The ‘Are You Dancing?’ project focused on the lively “dance hall” movement in Limerick City from the 1940s to the 1970s, the history of dance in the city and how it brought people from all areas of Limerick together in central locations.
This project was born out of a series of conversations amongst community groups both within and outside of Creative Communities. The group discussed a number of different thematic areas which are topical in Limerick City such as:
- The limited identification of Limerick people with the City (outside of sporting events etc)
- The limited use of the city as a meeting place for people and groups, exacerbated by the proliferation of shopping centres, cinemas etc. on the outskirts of the city
- The changing demographic of housing estates in Limerick City brought about by people moving to the suburbs, other parts of the city etc.
- The loss of anecdotal and personal histories, set against the backdrop of Limerick city
- The vibrant but fringe dance scene operating in the City over the last number of years.
Whenever the topic of dance halls in Limerick city is discussed it engenders wonderful discussions with many people eager to share their memories of the dance halls in Limerick city. Dance halls were such a strong presence in the city and provoke very beautiful and evocative memories from those who attended. There were many areas of Limerick which were hubs of social activity and expressive arts through dance in this time period and were the main avenue of social interactions for young people between the ages of 15 and 20. These halls drew people from all socio economic backgrounds and were reflective of the social context in Limerick City at the time.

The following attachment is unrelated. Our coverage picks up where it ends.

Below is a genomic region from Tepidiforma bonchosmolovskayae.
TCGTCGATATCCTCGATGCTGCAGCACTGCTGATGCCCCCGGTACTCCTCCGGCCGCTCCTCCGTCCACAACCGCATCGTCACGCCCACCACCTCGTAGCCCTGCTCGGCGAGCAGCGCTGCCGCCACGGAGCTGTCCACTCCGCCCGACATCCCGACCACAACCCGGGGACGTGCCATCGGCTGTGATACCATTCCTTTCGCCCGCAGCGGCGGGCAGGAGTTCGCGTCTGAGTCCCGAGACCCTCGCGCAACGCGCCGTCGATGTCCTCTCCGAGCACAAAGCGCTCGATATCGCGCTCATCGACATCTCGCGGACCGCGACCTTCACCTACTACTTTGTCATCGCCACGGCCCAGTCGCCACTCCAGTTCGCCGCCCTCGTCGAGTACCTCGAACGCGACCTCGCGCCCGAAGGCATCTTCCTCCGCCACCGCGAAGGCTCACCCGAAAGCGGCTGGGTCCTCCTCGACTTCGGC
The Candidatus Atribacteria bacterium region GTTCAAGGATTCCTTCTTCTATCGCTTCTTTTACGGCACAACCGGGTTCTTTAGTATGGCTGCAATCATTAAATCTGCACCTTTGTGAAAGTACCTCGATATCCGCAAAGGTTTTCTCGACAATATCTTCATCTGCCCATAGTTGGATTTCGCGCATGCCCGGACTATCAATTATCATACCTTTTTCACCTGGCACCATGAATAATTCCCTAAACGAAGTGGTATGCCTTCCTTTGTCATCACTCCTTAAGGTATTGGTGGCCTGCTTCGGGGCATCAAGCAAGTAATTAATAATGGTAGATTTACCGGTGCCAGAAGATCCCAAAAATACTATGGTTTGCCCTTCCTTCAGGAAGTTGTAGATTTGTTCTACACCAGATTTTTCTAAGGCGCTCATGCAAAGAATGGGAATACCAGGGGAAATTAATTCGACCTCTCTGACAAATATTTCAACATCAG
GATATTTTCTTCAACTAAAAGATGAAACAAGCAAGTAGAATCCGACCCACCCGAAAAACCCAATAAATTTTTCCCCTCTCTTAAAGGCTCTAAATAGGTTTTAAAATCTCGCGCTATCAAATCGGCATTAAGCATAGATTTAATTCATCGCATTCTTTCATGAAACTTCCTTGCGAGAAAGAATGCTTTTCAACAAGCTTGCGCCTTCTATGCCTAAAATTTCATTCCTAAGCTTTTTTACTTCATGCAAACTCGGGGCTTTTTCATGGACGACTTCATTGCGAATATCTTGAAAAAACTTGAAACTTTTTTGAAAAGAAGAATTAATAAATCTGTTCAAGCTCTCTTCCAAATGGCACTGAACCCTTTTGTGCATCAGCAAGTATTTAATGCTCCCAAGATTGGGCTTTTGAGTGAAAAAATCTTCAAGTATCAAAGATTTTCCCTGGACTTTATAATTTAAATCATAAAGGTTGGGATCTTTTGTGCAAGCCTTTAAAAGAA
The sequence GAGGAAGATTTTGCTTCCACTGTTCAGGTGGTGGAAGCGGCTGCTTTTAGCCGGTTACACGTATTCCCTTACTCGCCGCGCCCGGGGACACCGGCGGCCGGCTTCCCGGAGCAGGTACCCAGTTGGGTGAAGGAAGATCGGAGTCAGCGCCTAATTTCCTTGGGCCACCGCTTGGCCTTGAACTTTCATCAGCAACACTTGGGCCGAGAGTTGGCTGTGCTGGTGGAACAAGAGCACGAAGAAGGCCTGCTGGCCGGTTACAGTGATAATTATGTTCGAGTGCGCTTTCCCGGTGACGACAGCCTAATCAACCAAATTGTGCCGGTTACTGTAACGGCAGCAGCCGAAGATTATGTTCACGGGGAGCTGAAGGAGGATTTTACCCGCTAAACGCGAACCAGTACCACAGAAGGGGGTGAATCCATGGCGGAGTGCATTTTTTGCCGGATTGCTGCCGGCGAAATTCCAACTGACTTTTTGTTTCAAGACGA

We attempted to document the social history of the era, capturing the personal memories of those that attended. This was achieved by holding public conversations in local communities throughout the city in late 2013 and early 2014. These ‘Dance Hall Conversations’ invited people to share their memories and stories of dance halls. We tried to track the changes through the years and pinpoint the locations used as dance spaces. Many of the locations are still in existence today, albeit used for other purposes. As part of these conversations, we encouraged participants to gather any old photos or memorabilia of dance hall days to be displayed as part of our exhibition.
The next stage saw dance lessons happening in one of the historical dance venues, St. John’s Pavilion, and in a series of other venues around the city (Milk Market, Southill Area Centre, Ballynanty).
The project culminated in an exhibition held in the former Stella dance hall (nowadays a bingo hall) that was open between the 14th and the 28th of June 2014, and an intergenerational ‘big dance’ hold in St. John’s Square on the 22nd of June 2014. The exhibition included visual and audio elements, as well as photographs and memorabilia of the time period in question.
The exhibition and the big dance were a major event for City of Culture, being enjoyed by old and young.